NGOWP scientists have so far completed eight biodiversity survey expeditions that included over 6,500km by foot, mokoro, bicycle, vehicle and helicopter using drones, water sensors, camera traps and local expertise. 

The main goals were to study endemic species, conduct

the first systematic source to delta surveys that would inform conservation strategies for the area.

The NGOWP science director, Professor Paul Skelton said their biodiversity surveys are groundbreaking because, “no other single research expedition has ever surveyed the whole river system”.


Research findings

Last week NGOWP brought dozens of scientists that had surveyed the unexplored Okavango headwaters in Angola for a science symposium in Cape Town, South Africa to report on their discoveries and discussions to chart a way forward to achieving a vision for preserving the Okavango Delta.

About 30 speakers from various science fields presented their findings and suggestions. Some of the highlights of the research findings are:

•  24 potentially new species to science have been discovered

• 47 new species for Angola discovered

• Numerous species not known to be distributed in study area discovered

•  New populations of cheetah and African wild dog

• Hydroelectric dams, irrigation projects, pollution and increasing local demand for water could compromise the Okavango Delta’s future.

•  The heart of the water tower has a radius of 55km and contains sources of the Kwanza, Okavango, Zambezi and Kwando rivers.


Protected areas

Although the scientists concurred that there is need for decades more of research, they have accepted the proposal for Lisima Lwa Mwono Wilderness Area to protect the source lakes and upper reaches of the Cuito and Cuando rivers.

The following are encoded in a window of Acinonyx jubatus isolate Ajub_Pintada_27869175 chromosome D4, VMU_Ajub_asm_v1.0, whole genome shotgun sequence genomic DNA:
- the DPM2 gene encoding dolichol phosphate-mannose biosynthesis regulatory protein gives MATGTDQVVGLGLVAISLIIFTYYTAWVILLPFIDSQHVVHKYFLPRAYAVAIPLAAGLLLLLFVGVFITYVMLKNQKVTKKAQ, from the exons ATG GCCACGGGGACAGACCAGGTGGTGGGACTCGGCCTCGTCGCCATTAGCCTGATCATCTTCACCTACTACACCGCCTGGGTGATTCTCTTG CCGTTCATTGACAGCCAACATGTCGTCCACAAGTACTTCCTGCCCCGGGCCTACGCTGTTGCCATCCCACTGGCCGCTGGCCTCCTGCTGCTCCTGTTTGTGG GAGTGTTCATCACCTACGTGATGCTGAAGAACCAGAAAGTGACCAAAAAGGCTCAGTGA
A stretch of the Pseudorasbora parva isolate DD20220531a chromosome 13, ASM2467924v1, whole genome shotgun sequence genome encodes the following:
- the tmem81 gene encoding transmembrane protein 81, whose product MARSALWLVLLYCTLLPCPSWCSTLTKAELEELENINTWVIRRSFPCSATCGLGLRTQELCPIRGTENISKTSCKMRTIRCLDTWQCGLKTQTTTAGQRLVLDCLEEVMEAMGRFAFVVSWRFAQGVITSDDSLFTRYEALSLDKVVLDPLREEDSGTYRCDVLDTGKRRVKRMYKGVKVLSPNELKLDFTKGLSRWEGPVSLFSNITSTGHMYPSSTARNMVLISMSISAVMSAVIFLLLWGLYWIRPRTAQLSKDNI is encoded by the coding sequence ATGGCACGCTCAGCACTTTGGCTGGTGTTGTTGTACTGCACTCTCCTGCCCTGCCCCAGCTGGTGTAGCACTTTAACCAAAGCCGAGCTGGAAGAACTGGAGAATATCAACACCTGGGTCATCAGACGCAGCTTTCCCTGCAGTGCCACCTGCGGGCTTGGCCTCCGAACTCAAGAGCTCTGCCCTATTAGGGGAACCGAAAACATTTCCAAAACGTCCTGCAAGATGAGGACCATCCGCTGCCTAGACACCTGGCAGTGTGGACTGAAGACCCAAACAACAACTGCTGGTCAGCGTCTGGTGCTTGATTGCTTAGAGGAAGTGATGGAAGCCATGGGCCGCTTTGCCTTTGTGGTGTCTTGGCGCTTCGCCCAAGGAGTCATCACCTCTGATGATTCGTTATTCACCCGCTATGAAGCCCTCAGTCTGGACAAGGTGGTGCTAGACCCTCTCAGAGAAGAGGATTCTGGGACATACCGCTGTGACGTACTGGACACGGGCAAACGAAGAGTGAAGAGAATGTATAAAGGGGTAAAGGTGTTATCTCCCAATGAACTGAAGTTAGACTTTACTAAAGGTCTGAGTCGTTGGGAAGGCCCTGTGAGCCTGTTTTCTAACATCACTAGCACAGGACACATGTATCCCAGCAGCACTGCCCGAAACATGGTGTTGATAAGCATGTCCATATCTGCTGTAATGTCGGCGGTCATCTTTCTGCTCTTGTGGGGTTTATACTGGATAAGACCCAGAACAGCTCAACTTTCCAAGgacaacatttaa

NGOWP leader, Boyes told the symposium that the project intends to complete the exploration of their core study area now referred to as Okavango-Zambezi Water Tower as well as to “inaugurate the Angolan Ministry of Environment’s consultancy to develop the proposals and reports necessary to establish of new protected areas”.

NGOWP also hopes to assimilate its core study area (Okavango-Zambezi Water Tower) into the Kavango-Zambezi Transfrontier Conservation Area (KAZA-TFCA) and form the largest conservation area in the world.

The corporate director of NGOWP, John Hilton said: “The aim is to form a conservation consortium of partners – both management and donor partners – to oversee the management of the greater landscape in partnership with Angolan Ministry of Environment”.

He also said their short-term plans for their ambitious project is to showcase the NGS film Into The Okavango to the leadership of Angola and Botswana.

Into The Okavango is a film about the mega-transect research expedition by mekoro that took six months and covered over 2,400km from the source lake of the Cuito to the end of water at Lake Xau in the plains of Makgadikgadi. 

With the film, which stars Boyes, young Angolan scientists Adjany Costa and Motswana poler from Jao Water Setlabosha, NGOWP hopes to institute a fresh perspective dialogue among the governments along the Okavango River basin to find lasting conservation initiatives that would benefit more than one million people in Angola, Botswana and Namibia and several threatened wildlife species in the basin.